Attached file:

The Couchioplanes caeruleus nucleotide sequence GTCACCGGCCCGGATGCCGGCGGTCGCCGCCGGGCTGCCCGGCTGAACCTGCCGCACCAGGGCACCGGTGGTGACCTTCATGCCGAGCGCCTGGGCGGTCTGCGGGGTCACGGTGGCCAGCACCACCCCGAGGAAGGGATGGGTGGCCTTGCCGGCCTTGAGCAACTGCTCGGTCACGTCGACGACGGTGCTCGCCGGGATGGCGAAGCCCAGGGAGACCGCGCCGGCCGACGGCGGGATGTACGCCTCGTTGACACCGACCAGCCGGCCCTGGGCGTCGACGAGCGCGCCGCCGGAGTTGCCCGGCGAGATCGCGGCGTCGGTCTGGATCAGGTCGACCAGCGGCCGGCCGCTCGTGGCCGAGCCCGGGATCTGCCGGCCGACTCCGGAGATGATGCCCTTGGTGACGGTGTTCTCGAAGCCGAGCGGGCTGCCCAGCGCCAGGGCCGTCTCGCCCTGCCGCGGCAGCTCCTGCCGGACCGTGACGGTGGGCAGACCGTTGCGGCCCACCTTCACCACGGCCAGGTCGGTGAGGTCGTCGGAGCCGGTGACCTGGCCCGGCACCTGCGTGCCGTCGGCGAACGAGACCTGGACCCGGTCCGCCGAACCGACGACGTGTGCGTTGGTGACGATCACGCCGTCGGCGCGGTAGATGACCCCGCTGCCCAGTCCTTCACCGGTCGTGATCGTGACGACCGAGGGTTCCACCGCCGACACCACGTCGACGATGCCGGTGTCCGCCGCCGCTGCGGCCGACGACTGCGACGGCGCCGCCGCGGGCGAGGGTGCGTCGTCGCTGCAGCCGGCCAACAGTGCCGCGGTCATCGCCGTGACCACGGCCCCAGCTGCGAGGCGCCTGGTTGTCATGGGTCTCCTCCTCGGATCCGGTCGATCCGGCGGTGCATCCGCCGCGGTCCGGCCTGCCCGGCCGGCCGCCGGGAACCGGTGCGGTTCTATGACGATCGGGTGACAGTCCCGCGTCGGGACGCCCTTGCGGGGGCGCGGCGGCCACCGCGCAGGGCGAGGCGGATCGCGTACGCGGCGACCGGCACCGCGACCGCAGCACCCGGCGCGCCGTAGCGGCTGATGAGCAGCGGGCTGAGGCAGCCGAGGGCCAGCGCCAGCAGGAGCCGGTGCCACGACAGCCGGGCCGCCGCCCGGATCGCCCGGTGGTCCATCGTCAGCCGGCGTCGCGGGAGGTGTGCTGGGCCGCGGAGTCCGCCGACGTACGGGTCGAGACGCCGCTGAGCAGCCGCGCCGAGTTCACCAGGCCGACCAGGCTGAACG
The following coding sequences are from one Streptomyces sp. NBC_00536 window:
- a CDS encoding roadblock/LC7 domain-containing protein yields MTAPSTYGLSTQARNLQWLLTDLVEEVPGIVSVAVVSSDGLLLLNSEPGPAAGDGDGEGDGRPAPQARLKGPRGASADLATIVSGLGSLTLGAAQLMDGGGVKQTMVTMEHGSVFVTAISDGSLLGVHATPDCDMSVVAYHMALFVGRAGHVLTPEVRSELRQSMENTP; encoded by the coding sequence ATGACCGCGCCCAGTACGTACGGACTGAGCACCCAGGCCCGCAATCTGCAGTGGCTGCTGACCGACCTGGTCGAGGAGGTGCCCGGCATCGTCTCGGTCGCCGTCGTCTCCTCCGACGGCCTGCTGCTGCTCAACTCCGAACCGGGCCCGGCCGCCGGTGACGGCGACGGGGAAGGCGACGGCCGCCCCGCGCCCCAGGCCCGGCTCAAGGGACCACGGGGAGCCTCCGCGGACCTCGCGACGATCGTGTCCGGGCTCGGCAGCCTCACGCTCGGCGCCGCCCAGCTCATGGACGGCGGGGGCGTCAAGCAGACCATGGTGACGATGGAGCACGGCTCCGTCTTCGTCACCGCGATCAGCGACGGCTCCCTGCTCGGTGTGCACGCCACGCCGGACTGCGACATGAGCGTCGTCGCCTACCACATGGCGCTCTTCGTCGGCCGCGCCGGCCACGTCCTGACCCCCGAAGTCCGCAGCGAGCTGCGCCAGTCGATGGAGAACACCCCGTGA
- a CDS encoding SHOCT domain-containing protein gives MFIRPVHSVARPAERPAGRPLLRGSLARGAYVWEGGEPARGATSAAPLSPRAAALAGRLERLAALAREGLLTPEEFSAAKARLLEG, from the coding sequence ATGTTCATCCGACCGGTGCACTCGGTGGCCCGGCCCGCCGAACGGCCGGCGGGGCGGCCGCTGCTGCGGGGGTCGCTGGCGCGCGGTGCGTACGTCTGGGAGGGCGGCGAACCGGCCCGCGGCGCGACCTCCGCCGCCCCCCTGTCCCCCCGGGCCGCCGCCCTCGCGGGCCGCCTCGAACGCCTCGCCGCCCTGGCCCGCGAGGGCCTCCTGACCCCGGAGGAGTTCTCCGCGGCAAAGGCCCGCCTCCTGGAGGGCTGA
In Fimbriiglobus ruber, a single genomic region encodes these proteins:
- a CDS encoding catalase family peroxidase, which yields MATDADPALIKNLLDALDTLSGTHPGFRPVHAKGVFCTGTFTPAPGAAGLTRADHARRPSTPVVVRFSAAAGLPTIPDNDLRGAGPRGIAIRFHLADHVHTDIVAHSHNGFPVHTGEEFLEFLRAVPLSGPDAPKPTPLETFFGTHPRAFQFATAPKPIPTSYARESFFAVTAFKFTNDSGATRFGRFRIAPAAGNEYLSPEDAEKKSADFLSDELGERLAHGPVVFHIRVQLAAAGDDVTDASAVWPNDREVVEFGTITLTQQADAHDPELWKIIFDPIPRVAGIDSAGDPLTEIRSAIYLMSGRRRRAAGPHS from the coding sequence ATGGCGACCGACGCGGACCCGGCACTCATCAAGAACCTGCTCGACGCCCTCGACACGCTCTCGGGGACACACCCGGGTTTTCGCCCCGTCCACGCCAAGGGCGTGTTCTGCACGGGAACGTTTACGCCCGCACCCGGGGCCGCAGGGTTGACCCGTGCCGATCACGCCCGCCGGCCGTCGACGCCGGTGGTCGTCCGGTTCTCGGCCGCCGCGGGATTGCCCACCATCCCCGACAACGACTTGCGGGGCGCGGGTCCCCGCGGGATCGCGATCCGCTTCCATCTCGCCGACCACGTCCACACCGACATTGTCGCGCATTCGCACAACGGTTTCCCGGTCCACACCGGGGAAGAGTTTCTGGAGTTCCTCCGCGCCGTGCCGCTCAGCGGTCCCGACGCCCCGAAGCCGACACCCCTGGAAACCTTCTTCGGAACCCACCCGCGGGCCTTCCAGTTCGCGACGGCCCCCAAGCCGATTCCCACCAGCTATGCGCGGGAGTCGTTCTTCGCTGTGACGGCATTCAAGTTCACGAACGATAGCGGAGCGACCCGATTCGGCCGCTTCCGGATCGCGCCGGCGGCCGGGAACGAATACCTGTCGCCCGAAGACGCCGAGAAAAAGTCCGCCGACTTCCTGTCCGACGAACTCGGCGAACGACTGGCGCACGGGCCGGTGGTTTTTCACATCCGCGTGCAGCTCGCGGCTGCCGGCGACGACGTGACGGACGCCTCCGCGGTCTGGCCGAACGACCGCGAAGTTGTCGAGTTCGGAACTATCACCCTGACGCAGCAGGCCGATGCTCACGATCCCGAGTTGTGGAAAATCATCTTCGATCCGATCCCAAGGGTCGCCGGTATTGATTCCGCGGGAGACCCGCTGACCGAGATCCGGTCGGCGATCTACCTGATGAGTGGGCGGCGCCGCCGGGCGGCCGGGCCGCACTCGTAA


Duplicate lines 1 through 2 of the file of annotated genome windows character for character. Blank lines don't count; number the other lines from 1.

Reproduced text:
The Couchioplanes caeruleus nucleotide sequence GTCACCGGCCCGGATGCCGGCGGTCGCCGCCGGGCTGCCCGGCTGAACCTGCCGCACCAGGGCACCGGTGGTGACCTTCATGCCGAGCGCCTGGGCGGTCTGCGGGGTCACGGTGGCCAGCACCACCCCGAGGAAGGGATGGGTGGCCTTGCCGGCCTTGAGCAACTGCTCGGTCACGTCGACGACGGTGCTCGCCGGGATGGCGAAGCCCAGGGAGACCGCGCCGGCCGACGGCGGGATGTACGCCTCGTTGACACCGACCAGCCGGCCCTGGGCGTCGACGAGCGCGCCGCCGGAGTTGCCCGGCGAGATCGCGGCGTCGGTCTGGATCAGGTCGACCAGCGGCCGGCCGCTCGTGGCCGAGCCCGGGATCTGCCGGCCGACTCCGGAGATGATGCCCTTGGTGACGGTGTTCTCGAAGCCGAGCGGGCTGCCCAGCGCCAGGGCCGTCTCGCCCTGCCGCGGCAGCTCCTGCCGGACCGTGACGGTGGGCAGACCGTTGCGGCCCACCTTCACCACGGCCAGGTCGGTGAGGTCGTCGGAGCCGGTGACCTGGCCCGGCACCTGCGTGCCGTCGGCGAACGAGACCTGGACCCGGTCCGCCGAACCGACGACGTGTGCGTTGGTGACGATCACGCCGTCGGCGCGGTAGATGACCCCGCTGCCCAGTCCTTCACCGGTCGTGATCGTGACGACCGAGGGTTCCACCGCCGACACCACGTCGACGATGCCGGTGTCCGCCGCCGCTGCGGCCGACGACTGCGACGGCGCCGCCGCGGGCGAGGGTGCGTCGTCGCTGCAGCCGGCCAACAGTGCCGCGGTCATCGCCGTGACCACGGCCCCAGCTGCGAGGCGCCTGGTTGTCATGGGTCTCCTCCTCGGATCCGGTCGATCCGGCGGTGCATCCGCCGCGGTCCGGCCTGCCCGGCCGGCCGCCGGGAACCGGTGCGGTTCTATGACGATCGGGTGACAGTCCCGCGTCGGGACGCCCTTGCGGGGGCGCGGCGGCCACCGCGCAGGGCGAGGCGGATCGCGTACGCGGCGACCGGCACCGCGACCGCAGCACCCGGCGCGCCGTAGCGGCTGATGAGCAGCGGGCTGAGGCAGCCGAGGGCCAGCGCCAGCAGGAGCCGGTGCCACGACAGCCGGGCCGCCGCCCGGATCGCCCGGTGGTCCATCGTCAGCCGGCGTCGCGGGAGGTGTGCTGGGCCGCGGAGTCCGCCGACGTACGGGTCGAGACGCCGCTGAGCAGCCGCGCCGAGTTCACCAGGCCGACCAGGCTGAACG
The following coding sequences are from one Streptomyces sp. NBC_00536 window: